Published: January 9th 2011December 11th 2010
Another late arrival sees us haggling yet again over a taxi fare, this time in French outside Antananarivo's Ivato airport. We settle on 30,000. Sound a little expensive? Fortunately we're dealing in Ariary and 10,000Ar is about NZ$7. At this time of night its a fair price to the central city.
We're staying in the slightly seedy part of Haute-Ville and apart from a few girls of the night on the street its pretty quiet. Madagascar was a French colony and along with the language it has obviously retained various other aspects of French life. Old Renault taxis and baguettes are everywhere. We catch one (taxi that is) to the Rova, an old Royal palace on a hilltop overlooking the city. Unfortunately its closed for renovations but we get an informative guided tour of the local village and museum and we even spot our first chameleon. He's bright green, perfectly camouflaged in the foliage and his big goggly eye watches me watching him. Chameleon's eyes can move independently of each other, so while he looks down at me on one side, on the other he can be looking up and around for any danger and tasty insects. Very clever!
We take our time walking down the hill through the winding streets to Lake Anosy, which looked picturesque from our taxi last night with its floodlit central memorial statue. Daylight, however, reveals its true state. The flowering Jacaranda trees on the banks are its best feature. We don't linger.
In the central city we discover that we're an obvious target for the many street hawkers. Everything is on offer, plastic bags, vanilla pods, musical instruments, christmas decorations and fresh lychees. Most accept a couple of firm "non"s, but often we are trailed down the street and on one occasion we even leap into a taxi to shake off one very persistent and irritating street boy.
We hear tourism in this country has slowed with the recent political unrest, so perhaps this has added an edge of desperation to some of the sellers. We're hoping we attract less unwanted attention outside the capital.
We head out to le Marché Artisanal de la Digue to check out some local arts and crafts. The stalls lining the road appear to stretch to the horizon, with lots of nice creations in a reasonably relaxed setting. I find myself a natty hat
that fits me perfectly and manage to barter in my halting froggy French to get it for 300 Ariary - about NZ 20 cents. Keith, meanwhile finds the other side of the road more interesting, watching people by the red stained river washing clothes, playing cards and fishing.
There are important cultural sites just outside the city, so we hire a driver to visit some. Also it seems timely to get out of the city centre as the controversial president is making a speech today in the stadium. The diversions in place force us to take long circuitous routes but provide the opportunity to see more of the city and the way of life of the people. Its pretty frenetic on the streets and its nice to slowly exchange this for the greener rice paddies and the fresher air of the outskirts.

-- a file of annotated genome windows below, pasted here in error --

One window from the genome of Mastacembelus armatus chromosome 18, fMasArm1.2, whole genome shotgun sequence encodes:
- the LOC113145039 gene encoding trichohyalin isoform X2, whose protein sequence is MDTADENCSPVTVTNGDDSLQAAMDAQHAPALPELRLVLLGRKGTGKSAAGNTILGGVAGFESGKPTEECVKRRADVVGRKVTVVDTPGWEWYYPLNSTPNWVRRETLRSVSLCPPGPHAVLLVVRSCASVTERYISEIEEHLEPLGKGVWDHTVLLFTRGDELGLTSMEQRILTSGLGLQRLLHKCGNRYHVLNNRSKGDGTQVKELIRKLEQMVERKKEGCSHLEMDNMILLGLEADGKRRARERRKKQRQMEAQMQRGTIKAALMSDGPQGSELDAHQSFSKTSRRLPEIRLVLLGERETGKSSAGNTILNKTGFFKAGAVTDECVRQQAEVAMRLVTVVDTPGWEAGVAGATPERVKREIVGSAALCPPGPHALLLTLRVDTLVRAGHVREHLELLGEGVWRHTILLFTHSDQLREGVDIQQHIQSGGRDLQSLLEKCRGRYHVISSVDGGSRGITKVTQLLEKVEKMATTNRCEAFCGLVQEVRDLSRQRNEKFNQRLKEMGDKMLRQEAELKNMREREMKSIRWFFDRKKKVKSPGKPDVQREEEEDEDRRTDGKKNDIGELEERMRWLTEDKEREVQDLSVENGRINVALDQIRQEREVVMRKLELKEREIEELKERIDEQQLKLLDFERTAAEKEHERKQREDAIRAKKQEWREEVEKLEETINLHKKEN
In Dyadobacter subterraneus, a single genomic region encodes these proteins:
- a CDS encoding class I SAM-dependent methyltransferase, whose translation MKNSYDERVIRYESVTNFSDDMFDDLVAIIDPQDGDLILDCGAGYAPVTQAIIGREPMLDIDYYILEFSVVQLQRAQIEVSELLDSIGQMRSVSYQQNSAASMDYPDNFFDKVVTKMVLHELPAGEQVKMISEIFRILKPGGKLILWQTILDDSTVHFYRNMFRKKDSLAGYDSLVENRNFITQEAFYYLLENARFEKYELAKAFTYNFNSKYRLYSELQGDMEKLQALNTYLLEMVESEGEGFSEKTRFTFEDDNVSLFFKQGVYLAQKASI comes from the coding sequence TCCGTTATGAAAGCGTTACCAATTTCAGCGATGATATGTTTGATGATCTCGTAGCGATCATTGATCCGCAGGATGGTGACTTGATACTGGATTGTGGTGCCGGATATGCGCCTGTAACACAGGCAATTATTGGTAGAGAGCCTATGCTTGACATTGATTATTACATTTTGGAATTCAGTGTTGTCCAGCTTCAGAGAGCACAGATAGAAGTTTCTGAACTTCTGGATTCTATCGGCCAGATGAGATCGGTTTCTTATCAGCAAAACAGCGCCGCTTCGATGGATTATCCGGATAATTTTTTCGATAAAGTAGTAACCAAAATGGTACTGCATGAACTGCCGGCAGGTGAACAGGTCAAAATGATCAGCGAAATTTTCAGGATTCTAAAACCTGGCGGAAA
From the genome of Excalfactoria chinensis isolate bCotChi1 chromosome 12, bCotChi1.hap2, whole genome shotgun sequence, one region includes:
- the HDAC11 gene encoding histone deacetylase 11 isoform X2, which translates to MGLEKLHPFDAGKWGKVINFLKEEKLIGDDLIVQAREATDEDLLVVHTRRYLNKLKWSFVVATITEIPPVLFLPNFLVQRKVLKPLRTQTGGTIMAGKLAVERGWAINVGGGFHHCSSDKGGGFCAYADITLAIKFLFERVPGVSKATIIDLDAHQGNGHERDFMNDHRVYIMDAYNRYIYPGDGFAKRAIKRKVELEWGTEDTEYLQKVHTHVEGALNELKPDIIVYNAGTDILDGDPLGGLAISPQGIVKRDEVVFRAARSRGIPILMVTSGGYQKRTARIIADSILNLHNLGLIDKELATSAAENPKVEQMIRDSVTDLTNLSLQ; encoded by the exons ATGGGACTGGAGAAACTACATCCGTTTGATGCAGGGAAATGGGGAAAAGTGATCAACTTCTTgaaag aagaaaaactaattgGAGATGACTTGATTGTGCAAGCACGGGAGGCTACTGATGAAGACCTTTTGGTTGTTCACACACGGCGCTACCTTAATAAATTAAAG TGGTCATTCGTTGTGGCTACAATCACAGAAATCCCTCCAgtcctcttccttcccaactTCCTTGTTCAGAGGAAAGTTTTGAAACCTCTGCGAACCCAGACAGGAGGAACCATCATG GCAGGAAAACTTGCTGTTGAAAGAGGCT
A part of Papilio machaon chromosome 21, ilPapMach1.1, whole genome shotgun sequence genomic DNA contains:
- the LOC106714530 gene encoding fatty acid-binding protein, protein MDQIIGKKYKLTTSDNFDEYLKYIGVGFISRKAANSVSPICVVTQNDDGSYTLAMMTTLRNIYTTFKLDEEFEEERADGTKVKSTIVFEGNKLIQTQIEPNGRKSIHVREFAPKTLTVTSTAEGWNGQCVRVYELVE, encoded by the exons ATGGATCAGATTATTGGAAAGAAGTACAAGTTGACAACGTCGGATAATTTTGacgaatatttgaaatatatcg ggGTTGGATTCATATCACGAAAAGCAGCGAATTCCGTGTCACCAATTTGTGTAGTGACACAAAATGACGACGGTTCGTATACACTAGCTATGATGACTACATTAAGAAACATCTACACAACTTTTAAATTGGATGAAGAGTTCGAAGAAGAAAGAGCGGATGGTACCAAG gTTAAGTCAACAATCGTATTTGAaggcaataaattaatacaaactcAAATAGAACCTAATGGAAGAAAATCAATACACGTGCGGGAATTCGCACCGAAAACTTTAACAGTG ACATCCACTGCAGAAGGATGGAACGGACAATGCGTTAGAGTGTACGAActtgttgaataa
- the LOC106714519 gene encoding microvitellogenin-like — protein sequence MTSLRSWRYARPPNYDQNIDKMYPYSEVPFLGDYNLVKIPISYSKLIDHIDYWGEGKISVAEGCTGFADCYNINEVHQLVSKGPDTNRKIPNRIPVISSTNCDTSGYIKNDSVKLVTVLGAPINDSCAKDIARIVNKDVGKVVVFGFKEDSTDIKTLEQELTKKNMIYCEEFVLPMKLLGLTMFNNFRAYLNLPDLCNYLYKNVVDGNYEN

We bump our way to Ilafy, on a sacred hilltop, only to find the museum closed for lunch. However we still take the time to visit the tombs, look at the simple dark wooden 17th century residence of the Merina royal family and take in the sweeping views of the capital. As we walk around we
keep our eyes peeled for chameleons in the vegetation, but no luck here.
Our next stop is a spot we really enjoy. Ambohimanga, on another sacred hilltop, was the original capital of the Merina royal family. Our diminutive guide, Emma, provides lots of useful background information and fascinating stories about the royal habits. The fortress has thick walls, apparently cemented together with millions of egg whites, sacrificial stones and royal bathing pools as well as the basic hut-like King's residence and the more recent elegant wooden Queen's palace.
The large trees provide welcome shade and as we wander through the gardens we spot another species of chameleon. These guys are bigger and stick around in their shrubs so we have plenty of time to observe them closely while they do the same with us.
This is the highest of the twelve sacred hilltops surrounding Antananarivo, so it provides excellent viewpoints. We linger until closing time and on our way out pass a group of locals engrossed in a game of petanque and two disabled musicians playing for money on the steps.
The gastronomic discovery of the day is some delicious local food in a wayside eatery.
With some trepidation we duck into the dingy interior and follow our driver through a side alley and up a very narrow staircase to a surprisingly light and pleasant eating area. Simple tasty food is just what we need and we even get a bonus dessert scoop of icecream. On our way back to our hotel in Ivato near the airport we find it difficult to pass by without stopping again.
There are more photos below